Being better before getting bigger, and making an action plan— a LIVE! with Maggie Van Camp

(Kara Oosterhuis/RealAgriculture)

Benchmarking is a comparison, but it’s not a competition. Benchmarking can be a useful tool to understand where your farm management practices can improve on yield, profit margin, operation efficiency, or gross margin. Even human resources can be benchmarked, but it’s what you do with the numbers next that really counts.

Maggie Van Camp, national agricultural practice development leader for BDO Canada, joins occasional LIVE! host Kara Oosterhuis (with a pop-in by Shaun Haney).

RealAg hosts a LIVE! Q&A on a timely topic each weekday on social media at 1 pm M/3 pm E!


  • Benchmarking is basically comparing. Everybody benchmarks all the time.
  • Financial benchmarks are beneficial to farmers because they can act as “red” or “green” flags.
  • You can compare historically, say to a five year trend to yourself, or to other farmers as a whole.
  • How often should someone benchmark?
  • Benchmarking started with Dr. Larry Martin (CME program)
  • Scale matters. The best place to start is to benchmark against yourself. “Can make your numbers come alive.” Objectivity.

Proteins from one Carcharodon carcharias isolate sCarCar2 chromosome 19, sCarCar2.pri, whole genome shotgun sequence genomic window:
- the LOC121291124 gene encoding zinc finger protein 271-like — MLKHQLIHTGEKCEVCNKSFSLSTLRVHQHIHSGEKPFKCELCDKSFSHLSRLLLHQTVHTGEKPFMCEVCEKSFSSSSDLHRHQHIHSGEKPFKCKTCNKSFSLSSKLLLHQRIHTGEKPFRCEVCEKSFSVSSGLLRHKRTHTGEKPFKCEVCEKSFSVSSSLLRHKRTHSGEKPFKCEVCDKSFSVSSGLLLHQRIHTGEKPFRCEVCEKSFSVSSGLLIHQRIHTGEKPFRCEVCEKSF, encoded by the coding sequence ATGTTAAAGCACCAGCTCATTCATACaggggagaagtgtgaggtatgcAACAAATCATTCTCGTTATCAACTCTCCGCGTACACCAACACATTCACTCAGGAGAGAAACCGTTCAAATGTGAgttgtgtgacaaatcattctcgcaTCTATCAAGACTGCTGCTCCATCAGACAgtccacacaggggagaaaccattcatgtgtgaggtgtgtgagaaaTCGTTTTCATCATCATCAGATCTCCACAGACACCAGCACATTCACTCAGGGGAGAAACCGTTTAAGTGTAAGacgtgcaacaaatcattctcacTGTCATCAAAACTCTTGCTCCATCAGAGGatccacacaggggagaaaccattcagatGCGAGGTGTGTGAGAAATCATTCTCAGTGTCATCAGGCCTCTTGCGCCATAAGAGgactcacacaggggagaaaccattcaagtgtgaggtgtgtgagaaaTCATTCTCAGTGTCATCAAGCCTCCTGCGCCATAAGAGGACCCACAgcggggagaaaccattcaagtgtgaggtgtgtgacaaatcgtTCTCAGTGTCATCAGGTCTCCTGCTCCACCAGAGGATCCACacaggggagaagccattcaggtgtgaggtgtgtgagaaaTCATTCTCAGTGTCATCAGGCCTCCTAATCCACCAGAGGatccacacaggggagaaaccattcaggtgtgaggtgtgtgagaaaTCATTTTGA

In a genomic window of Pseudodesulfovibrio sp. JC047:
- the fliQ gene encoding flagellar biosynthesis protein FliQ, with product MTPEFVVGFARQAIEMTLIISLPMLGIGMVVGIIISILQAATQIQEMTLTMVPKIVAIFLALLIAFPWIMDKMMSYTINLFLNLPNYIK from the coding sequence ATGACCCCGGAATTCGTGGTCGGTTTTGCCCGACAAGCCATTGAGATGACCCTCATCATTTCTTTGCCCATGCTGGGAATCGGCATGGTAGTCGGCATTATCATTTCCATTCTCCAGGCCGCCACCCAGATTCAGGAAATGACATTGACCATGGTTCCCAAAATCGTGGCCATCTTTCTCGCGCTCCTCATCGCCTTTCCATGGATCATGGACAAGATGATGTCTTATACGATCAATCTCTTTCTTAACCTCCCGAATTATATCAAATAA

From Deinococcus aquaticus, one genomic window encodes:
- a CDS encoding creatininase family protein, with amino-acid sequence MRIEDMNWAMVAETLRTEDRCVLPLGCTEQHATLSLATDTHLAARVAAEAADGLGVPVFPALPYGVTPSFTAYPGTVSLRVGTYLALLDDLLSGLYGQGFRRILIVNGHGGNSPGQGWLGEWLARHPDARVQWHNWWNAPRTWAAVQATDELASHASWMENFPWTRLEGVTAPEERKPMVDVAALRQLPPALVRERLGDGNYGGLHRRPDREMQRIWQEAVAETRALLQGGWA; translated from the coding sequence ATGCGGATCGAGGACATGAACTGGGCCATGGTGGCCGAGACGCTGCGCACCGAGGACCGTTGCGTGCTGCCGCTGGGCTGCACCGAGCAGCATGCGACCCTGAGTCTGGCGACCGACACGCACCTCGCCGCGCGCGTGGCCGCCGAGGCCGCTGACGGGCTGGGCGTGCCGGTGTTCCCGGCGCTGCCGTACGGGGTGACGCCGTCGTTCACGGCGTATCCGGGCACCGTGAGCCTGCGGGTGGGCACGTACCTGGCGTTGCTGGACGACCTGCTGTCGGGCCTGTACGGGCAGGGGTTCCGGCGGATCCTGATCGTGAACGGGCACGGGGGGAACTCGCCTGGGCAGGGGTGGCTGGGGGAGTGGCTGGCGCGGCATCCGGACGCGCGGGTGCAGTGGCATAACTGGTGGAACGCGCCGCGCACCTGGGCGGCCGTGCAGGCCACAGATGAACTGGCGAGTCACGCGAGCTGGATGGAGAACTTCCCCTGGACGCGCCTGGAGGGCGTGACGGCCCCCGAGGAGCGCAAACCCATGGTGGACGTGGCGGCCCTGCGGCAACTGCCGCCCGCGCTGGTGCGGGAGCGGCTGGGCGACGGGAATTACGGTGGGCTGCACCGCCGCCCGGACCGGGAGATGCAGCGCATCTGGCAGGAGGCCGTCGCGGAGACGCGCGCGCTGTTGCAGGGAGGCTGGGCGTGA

• Benchmarking can be done for anything really: finances, margins, your hair length, how short you are or aren’t
  • Lots of ways to benchmark as a new farmer. What-if scenarios are a great way to track benchmarking.
  • Privacy concerns? True. FCC did a survey a while ago, and privacy was a concern. Benchmarking by BDO, the numbers are anonymous.
  • You can get a great report, and leave it on your desk. But let’s say you have a specific area you want to gain in, take those numbers and make them work for you.
  • Specific ratios that farmers can focus on? Gross margin over revenue; Contribution margin over revenue; Operation efficiency; Earnings before interest.
  • If you’re a BDO client, it’s easy to set up benchmarking. If you’re a DIYer, spreadsheet. The trick? A spreadsheet is great for comparing to yourself.
  • Cost per acre for fertilizer might be easy. Debt capacity, maybe not so much.
  • “You can’t manage what you don’t measure”
  • Action steps after getting some data? Start with “what are the red flags?” and “why?”. Then “how can I solve this?”
  • Five per cent increase theory.
  • Technical difficulties, we can’t wait for rural internet improvements
  • Benchmarking in addition to accounting work? More like at the same time as accounting work.
  • Benchmarking in HR? How good is your benefits plan? How much do your people cost? Can be very variable and hard to benchmark.
  • Have to be comparing apples to apples.
  • Better to get better than get bigger.

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